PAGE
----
Rafflesia cantleyi forms flowers on the aerial parts of its host and hence looks different and interesting. (See picture below that I found from naturalist.if.ua)
Rafflesia gadutensis is another species of Rafflesia and it is also a native of Sumatra, which is an island of Indonesia. This species is named after the place where it was discovered first, Ulu Gadut near Padang in Western Sumatra.
Rafflesia hasseltii is a species of Rafflesia named after its founder Mr Van Hasselt and is found in the Kerinci Seblat National Park, Sumatra, Indonesia.
This is a very interesting species and is found to have wound healing properties. These were initially tested on rats, where wounds were induced and a placebo containing 5 to 10% of extracts from Rafflesia hasseltii buds were applied and for a few rats placebo without the extracts of Rafflesia hasseltii. Wounds treated with the extract of this Raffelsia healed faster than the ones that did not have the extract.
In order to prepare the extracts, the flowers are cut into small pieces and washed with distilled water. These are then dried at 50 degrees Centigrade for five to seven days till they are completely dry. These dry flowers are then powdered and stored at -20 degree centigrade until use. This dry powder is extracted using a lab process and also tested for toxicity to determine the safe dose.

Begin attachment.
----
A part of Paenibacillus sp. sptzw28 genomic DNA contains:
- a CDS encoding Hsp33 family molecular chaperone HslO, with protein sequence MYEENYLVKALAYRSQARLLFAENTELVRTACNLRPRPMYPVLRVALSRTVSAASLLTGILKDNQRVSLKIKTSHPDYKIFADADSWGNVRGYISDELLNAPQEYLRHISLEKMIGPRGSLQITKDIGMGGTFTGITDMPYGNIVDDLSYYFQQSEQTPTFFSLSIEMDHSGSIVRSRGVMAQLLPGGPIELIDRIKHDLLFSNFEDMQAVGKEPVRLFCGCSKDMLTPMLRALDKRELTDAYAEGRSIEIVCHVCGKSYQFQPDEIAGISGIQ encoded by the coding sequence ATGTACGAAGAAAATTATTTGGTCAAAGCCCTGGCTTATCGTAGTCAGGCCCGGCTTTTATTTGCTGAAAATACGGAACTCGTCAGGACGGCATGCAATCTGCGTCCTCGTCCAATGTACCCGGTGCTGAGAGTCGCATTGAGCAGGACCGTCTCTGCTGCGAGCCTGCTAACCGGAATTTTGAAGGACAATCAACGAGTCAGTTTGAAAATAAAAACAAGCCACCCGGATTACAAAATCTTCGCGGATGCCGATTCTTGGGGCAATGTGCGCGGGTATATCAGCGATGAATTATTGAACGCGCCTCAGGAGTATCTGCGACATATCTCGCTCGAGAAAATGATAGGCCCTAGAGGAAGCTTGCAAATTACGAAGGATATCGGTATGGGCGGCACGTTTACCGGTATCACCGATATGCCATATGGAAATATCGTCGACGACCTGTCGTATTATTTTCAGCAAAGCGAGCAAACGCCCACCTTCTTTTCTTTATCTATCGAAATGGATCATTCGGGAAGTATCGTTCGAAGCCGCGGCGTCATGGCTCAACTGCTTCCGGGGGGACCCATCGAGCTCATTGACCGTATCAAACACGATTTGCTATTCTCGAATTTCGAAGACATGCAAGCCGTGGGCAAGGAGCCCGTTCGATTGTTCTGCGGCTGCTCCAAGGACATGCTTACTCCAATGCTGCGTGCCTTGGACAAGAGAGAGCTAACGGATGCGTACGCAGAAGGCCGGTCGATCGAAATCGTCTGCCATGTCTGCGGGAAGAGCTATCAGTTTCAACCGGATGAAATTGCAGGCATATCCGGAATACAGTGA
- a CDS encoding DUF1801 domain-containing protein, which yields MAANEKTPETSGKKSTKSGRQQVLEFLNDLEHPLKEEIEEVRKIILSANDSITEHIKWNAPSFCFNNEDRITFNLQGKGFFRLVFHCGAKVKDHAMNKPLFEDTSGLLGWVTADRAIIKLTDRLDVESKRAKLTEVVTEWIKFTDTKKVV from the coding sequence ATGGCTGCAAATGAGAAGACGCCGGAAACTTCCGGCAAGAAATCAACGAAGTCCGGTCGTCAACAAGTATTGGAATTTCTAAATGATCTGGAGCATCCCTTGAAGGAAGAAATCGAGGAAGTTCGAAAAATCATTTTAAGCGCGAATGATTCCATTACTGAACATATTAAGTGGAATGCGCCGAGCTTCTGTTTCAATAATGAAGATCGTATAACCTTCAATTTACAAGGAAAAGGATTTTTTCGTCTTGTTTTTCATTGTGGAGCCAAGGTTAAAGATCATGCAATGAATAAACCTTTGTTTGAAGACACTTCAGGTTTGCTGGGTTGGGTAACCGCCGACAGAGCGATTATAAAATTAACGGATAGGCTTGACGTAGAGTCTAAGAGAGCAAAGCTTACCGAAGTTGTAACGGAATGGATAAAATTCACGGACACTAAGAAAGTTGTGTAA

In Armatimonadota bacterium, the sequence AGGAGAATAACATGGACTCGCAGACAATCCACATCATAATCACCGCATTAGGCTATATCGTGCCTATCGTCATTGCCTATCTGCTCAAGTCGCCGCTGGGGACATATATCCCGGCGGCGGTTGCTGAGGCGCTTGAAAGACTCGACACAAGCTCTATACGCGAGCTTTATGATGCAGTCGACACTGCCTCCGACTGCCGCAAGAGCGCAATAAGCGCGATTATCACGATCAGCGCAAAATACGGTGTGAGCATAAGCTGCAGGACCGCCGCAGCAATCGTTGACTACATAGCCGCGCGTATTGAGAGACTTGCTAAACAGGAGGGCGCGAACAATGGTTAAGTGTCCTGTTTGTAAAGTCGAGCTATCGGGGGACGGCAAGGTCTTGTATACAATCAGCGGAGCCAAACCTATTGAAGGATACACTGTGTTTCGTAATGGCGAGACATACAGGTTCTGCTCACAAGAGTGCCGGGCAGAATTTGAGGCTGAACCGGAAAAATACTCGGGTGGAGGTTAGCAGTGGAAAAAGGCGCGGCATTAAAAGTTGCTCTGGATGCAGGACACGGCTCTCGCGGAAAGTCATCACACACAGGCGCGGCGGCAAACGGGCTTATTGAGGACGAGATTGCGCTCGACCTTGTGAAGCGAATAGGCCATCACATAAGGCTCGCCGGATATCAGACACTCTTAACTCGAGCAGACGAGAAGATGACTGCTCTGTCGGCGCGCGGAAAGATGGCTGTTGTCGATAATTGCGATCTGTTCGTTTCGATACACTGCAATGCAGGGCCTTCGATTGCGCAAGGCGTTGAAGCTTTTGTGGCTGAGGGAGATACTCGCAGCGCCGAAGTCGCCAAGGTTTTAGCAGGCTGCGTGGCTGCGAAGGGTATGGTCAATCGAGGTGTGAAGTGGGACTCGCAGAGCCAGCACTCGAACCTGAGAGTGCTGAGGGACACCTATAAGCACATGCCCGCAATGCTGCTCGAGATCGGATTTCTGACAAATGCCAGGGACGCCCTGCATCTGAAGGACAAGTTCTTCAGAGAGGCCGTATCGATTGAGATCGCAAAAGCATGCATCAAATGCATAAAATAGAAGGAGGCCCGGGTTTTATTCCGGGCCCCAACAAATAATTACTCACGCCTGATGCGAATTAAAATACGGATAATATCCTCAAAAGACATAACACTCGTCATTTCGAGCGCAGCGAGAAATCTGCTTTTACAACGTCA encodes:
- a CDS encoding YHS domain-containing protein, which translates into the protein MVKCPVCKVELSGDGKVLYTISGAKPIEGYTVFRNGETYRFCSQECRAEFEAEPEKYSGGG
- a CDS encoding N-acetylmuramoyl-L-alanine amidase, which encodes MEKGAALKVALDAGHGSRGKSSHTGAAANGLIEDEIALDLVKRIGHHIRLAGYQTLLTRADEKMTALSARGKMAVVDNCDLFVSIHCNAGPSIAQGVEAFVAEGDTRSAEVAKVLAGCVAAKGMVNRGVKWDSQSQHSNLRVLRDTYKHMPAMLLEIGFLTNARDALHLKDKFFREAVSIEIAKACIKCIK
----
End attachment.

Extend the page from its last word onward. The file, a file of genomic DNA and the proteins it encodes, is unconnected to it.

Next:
The Largest Flower in the World
Rafflesia keithii is another species of Rafflesia. This is named after Henry (Harry) George Keith who was the former Conservator of Forests in North Borneo. These species are found near Poring, Sabah, Malaysia and can grow up to 90 centimeters to 1 meter in diameter.
Rafflesia kerrii is another species of Rafflesia and is again found in the rain forests of Southern part of Thailand and Peninsular Malaysia. It is named after the Irish Botanist A F G Kerr employed by the government of Thailand, who first found them. It is found mostly in the Khao Sok National Park.
Research also states that clusters of these species were found in the Rainforest in the Lojing Highlands (near the Cameron Highlands), Kelanatan, Malaysia. This species is the second largest flower in the Rafflesia family after the species Rafflesia arnoldii.
This flower grows from 50 to 90 centimeters in diameter. These species are highly endangered and are also famous for their medicinal use and other general use as tonics.
Rafflesia leonardi is a species of Rafflesia and is found in the coastal town of Lallo, Cagayan province, Philippines. This species was named by Julie Barcelona and colleagues after the Filipino botanist and taxonomist Dr Leonardo.
This species also resembles Rafflesia manillana except for the size of the central disk. This is believed to be the third largest of the Rafflesia species.